In this space, as well as in our sister newsletter, The Greensheet, we explore the many shortcomings of this industry, poking at our soft spots in hopes of making us all better in how we serve the North American vehicle owner. We don’t shy away, though, from pointing out our successes as well, noting where we have made progress, where the consumer is better served.
Fundamentally, one area that has always been of the most serious concern — at least for this writer — is how we are perceived by our service customers, how those who pay the bills feel about the work we do, the service given. Like it or not, our shops are not held in the highest esteem in the minds of most consumers — and I believe this is the one area we need to focus on, the area where improvement can pay dividends throughout all levels of the industry, the place where we can do the most good across the board.
And, for my taste, the work that has been done over the last few years by those associated with the Car Care Council and the “Be Car Care Aware” campaign has made monumental progress in educating the driving public about the value of preventative maintenance, as well as representing what is good about the service sector of the independent aftermarket — the interface where the consumer comes in intimate contact with our industry.
With very limited resources, some of the best and brightest in our industry have come together through the “Be Car Care Aware” campaign and have put together programs and material that positively promote our industry through consumer education and the value of regular vehicle care. Starting with the “Car Care Guide,” this group of industry volunteers crafted a 60-page vehicle maintenance reference guide that is an owner’s manual for service and repair that helps any consumer understand the various vehicle systems and what is needed to keep that car or light truck on the road, efficiently and safely carrying Americans to work or play. The guide comes in English, Spanish and French, plus a metric version, and can be easily obtained by aftermarket parts and service facilities to present to consumers as a guide toward maintaining their vehicles. It is also available at the BCCA website at www.carcare.org.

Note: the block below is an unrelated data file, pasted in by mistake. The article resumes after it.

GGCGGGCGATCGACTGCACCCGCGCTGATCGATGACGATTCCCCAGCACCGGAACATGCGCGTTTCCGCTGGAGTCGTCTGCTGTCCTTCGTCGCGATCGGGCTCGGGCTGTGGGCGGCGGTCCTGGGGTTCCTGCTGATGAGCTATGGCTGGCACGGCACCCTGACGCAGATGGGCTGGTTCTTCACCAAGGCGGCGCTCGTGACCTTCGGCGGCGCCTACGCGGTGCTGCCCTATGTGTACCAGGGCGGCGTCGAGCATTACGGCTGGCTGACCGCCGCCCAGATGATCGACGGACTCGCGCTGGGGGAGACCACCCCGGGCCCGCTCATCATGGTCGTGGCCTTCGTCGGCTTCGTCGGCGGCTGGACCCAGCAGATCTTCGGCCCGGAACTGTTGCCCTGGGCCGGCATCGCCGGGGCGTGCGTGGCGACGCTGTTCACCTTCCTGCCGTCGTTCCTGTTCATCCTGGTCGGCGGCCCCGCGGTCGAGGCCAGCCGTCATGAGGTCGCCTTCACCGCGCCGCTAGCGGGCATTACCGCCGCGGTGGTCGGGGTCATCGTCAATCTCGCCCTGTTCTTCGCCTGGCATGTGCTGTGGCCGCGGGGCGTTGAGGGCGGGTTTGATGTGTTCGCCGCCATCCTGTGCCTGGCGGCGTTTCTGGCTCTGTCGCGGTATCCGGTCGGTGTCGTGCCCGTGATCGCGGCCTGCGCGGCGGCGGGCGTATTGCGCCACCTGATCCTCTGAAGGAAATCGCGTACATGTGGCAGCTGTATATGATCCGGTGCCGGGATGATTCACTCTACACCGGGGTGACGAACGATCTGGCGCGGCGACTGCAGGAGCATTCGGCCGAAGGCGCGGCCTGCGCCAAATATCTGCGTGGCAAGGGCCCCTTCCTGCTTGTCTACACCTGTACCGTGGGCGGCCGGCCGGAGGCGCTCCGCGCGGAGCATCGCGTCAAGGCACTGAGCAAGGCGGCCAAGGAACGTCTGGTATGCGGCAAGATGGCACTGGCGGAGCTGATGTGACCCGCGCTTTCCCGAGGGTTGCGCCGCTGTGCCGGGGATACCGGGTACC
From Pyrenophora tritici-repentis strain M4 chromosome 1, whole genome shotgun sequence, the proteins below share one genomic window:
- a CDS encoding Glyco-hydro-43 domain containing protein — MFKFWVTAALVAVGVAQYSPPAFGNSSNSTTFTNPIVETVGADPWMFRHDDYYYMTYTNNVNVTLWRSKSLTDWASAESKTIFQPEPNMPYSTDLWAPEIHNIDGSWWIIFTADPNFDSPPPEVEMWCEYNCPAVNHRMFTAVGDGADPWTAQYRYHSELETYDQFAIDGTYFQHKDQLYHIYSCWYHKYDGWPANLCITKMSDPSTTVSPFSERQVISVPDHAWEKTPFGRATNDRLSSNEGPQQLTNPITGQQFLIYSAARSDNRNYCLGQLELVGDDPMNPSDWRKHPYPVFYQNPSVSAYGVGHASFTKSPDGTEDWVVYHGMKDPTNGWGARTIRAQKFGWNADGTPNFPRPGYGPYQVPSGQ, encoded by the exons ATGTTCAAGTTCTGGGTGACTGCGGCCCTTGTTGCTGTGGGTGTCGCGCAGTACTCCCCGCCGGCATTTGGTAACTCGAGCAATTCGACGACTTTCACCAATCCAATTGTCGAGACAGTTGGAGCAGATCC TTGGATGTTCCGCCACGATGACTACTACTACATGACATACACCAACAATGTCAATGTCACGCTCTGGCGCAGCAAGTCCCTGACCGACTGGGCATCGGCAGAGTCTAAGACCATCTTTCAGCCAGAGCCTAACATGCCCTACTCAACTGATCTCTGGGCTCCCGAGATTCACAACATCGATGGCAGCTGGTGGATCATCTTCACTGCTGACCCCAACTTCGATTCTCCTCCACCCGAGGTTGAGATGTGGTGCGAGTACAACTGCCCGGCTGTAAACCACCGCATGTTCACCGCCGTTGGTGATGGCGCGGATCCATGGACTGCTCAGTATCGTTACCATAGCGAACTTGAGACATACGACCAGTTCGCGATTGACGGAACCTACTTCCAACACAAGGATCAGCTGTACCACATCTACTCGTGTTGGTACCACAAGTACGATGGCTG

Also at that website are other resources that can help consumers, including car care tips, resources for finding a repair facility, information to help the consumer communicate effectively with the service provider, and, of course, information for both shop owners and consumers concerning the value of car care events. With National Car Care Month in April and Fall Car Care Month in October, consumers have the opportunity to become even more educated about what their prized vehicle needs while our industry, as a whole, has the chance to educate consumers about who we are and what we can do: the long-term solution to the negative perception that this industry has carried for way too long.
As well, the site has several videos that are well-produced and that educate car owners about the service needed to keep their vehicles on the road. One video in particular, “Auto Service & Repair: What to Expect” does an excellent job of leading any consumer through the steps of choosing the right shop, and then receiving the level of service and professionalism they should expect from our industry. In my mind, this should be required watching for any car owner, young or old, and should be playing in every service center waiting room for vehicle owners to see.
Yes, we have many things to work on in making this a better industry, and much left to accomplish to make this the kind of business we all wish it could be. But, while we focus on the work to be done, let’s make sure we note what we have accomplished and support the work being done by those associated with the Car Care Council and the “Be Car Care Aware” campaign.
Gary A. Molinaro, Editor/Publisher